By: Seth A. Mailhot
The U.S. Food and Drug Administration (FDA) issued a final guidance September 25, 2013 titled, “Mobile Medical Applications.” The guidance sets out the scope of FDA’s enforcement discretion on medical software applications designed for mobile devices. The final guidance follows up on a draft guidance issued on July 21, 2011, and is intended to provide even more predictability and clarity for manufacturers of mobile medical apps. The final guidance provides further examples of the types of mobile medical apps to be regulated (and not regulated) by FDA. FDA has planned a Twitter chat to discuss the new guidance on September 26 at 3:30 p.m.
Much of the guidance reiterates or restates the longstanding policy set out by FDA on the regulation of software as a medical device. For example, as noted in the guidance, “when stand-alone software is used to analyze medical device data, it has traditionally been regulated as an accessory to a medical device or as medical device software.” The regulatory policy set out in the guidance applies a risk based approach to mobile medical apps. As stated in the guidance, “certain mobile medical apps can pose potential risks to public health. Moreover, certain mobile medical apps may pose risks that are unique to the characteristics of the platform on which the mobile medical app is run. . . .FDA intends to take these risks into account in assessing the appropriate regulatory oversight for these products.”
One important point to note is that with the expansion in portable computing power, almost any medical software application that operates on a current off-the-shelf operating system may be viewed as a mobile medical app subject to the guidance. According to the guidance, “mobile platforms are defined as commercial off-the-shelf (COTS) computing platforms, with or without wireless connectivity, that are handheld in nature. Examples of these mobile platforms include mobile computers such as smart phones, tablet computers, or other portable computers.” While the guidance refers to “desktops” as being distinct from “mobile platforms,” the guidance does not distinguish software that may operate on both a desktop and a mobile platform due to a shared operating system.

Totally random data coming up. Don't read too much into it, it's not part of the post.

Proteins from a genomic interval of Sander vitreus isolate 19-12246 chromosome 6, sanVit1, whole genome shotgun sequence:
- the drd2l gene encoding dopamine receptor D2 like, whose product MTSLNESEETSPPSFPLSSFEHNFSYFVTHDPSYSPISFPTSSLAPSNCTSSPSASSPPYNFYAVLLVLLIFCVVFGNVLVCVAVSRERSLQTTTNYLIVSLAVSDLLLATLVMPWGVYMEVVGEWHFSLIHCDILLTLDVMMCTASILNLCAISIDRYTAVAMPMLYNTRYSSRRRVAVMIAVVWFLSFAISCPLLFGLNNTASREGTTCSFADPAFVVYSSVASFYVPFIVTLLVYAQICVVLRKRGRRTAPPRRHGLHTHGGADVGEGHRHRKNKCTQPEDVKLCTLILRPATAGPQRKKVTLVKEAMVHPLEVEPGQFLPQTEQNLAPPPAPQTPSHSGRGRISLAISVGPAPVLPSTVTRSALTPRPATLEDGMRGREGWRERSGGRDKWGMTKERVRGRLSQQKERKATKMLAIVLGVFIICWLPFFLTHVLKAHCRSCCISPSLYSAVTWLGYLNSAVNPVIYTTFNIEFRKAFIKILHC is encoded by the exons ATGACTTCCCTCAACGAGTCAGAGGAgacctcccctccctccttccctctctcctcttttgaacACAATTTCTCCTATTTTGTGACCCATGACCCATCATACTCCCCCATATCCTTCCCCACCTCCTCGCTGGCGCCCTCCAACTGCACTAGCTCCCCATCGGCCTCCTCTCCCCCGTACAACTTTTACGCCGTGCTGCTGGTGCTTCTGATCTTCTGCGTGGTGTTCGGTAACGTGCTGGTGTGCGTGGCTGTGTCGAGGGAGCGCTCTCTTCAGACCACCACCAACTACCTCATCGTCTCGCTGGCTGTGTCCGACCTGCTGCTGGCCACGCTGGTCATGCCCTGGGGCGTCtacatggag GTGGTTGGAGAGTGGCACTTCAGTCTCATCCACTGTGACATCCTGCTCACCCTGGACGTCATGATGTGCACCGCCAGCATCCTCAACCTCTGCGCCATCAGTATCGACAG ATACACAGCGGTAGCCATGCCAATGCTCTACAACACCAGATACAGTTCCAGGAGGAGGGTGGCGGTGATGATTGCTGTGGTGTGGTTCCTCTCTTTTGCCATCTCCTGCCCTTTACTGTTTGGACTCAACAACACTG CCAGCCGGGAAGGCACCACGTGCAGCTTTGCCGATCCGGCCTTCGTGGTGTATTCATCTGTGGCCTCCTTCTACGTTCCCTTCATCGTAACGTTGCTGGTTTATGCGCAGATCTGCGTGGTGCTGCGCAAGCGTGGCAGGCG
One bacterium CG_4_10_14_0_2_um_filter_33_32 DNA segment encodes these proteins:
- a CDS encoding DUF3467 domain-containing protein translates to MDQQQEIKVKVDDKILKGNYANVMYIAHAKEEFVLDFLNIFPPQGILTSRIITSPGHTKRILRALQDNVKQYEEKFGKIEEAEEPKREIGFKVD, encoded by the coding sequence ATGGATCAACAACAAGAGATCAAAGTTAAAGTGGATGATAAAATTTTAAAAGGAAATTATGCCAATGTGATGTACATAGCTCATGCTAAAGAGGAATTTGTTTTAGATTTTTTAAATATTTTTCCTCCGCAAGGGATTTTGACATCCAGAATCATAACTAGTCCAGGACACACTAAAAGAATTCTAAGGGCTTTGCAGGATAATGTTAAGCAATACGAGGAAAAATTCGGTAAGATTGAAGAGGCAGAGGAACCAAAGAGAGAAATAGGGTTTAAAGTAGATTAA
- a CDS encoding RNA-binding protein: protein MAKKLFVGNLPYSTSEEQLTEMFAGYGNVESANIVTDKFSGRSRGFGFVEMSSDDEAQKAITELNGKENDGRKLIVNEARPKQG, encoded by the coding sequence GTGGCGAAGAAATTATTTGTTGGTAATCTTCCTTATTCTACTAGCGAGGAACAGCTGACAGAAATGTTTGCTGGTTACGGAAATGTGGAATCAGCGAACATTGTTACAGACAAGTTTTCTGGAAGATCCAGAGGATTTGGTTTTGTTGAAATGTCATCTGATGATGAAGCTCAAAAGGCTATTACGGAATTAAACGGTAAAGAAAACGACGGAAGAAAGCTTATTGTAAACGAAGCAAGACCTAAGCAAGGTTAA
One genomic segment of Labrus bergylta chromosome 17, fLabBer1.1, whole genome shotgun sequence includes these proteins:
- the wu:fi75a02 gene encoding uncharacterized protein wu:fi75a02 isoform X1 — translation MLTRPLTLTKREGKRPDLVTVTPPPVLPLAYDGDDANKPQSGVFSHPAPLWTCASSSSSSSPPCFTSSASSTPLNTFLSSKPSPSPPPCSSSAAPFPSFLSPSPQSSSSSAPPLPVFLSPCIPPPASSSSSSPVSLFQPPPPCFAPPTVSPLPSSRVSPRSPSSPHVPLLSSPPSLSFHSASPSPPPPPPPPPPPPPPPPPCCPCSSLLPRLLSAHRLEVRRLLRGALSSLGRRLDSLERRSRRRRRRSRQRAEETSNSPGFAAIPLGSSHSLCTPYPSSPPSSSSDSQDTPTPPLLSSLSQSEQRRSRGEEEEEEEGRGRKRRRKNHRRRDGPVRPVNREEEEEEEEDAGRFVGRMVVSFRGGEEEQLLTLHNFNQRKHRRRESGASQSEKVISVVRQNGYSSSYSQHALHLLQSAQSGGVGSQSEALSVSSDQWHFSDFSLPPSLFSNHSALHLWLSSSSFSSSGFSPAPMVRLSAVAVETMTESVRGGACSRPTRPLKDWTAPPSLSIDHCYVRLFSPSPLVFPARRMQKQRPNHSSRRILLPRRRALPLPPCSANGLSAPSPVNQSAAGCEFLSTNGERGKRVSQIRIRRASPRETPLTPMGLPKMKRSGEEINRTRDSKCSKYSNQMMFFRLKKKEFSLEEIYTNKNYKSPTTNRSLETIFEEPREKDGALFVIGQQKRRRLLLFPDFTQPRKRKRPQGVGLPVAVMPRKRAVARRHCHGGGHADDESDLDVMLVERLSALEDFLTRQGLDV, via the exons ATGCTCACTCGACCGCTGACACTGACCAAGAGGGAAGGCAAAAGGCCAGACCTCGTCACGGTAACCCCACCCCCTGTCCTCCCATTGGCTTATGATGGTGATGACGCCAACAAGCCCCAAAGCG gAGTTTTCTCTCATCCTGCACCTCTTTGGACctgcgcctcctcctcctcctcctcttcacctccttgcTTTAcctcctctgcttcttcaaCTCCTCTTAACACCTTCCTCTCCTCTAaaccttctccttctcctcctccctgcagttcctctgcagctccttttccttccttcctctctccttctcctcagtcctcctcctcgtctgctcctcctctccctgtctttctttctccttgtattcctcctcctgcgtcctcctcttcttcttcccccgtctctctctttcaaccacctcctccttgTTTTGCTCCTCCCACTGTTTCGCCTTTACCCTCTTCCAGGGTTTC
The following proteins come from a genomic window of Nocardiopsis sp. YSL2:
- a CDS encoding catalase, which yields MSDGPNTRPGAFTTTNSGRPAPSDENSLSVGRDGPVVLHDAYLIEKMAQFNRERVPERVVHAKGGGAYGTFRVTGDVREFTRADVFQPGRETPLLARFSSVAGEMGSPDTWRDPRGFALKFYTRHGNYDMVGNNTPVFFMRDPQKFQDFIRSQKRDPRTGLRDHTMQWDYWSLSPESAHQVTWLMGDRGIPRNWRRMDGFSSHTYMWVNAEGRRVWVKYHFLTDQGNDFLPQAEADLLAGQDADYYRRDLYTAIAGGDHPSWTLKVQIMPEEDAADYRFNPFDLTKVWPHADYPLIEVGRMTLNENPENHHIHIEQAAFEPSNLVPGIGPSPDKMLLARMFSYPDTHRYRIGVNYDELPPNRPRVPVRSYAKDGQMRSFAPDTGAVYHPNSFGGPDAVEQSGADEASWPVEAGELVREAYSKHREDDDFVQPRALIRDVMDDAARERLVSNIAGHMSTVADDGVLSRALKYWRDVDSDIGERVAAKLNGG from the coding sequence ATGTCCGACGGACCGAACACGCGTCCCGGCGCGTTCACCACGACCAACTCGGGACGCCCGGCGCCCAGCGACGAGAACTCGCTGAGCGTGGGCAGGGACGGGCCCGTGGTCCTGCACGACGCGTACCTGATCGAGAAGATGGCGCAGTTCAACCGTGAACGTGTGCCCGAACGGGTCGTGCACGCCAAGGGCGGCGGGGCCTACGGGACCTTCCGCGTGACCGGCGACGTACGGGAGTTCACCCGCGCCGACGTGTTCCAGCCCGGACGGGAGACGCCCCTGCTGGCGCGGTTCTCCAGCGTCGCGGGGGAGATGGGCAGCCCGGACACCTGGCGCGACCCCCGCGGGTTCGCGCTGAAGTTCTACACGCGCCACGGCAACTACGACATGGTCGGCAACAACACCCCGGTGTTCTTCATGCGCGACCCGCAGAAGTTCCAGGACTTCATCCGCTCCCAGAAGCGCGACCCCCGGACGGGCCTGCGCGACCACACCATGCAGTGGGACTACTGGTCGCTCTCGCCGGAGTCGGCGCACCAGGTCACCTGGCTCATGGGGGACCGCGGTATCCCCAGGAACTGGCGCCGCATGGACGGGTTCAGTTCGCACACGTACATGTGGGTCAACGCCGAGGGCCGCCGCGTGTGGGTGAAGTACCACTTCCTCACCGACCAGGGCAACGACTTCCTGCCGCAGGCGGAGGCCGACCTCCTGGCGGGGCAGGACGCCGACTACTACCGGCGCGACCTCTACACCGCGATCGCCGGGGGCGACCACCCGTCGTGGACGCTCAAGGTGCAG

The definition of a mobile platform is actually a departure from the draft guidance, which adhered more closely to what would typically be considered a “mobile platform.” In the draft guidance, the definition included as examples, “the iPhone®, BlackBerry® phones, Android® phones, tablet computers, or other computers that are typically used as smart phones or personal digital assistants (PDAs).” While computing technology has advanced, expanding the definition to contemplate notebooks and other slim-profile computers adds a certain layer of confusion to the guidance.
The final guidance restates and expands the policy from the draft guidance on the entities that qualify, and do not qualify, as mobile medical app manufacturers. For example, developers that create a mobile medical app based on specifications from an “author” do not qualify as a manufacturer subject to FDA regulation. Content distributors, such as the owners and operators of “Google play,” “iTunes App store,” and “BlackBerry App World,” also are not held to be mobile medical app manufacturers. The final guidance, however, fails to address what responsibility such content distributors might have in terms of complaint handling and recalls, given the control such content distributors exert over the distribution system for mobile devices1.
FDA did note that entities that distribute their mobile medical app software as a service, such as through a web-based subscription, do qualify as manufacturers. Note that this does not mean that FDA is extending into the regulation of services distributed through web-based software applications, only that the software distributed under this model would be subject to FDA regulation.
The core policy articulated in the guidance is the categories of medical software that are considered mobile medical apps, and those that are subject to enforcement discretion by FDA. FDA identifies three categories that the agency considers to be mobile medical apps: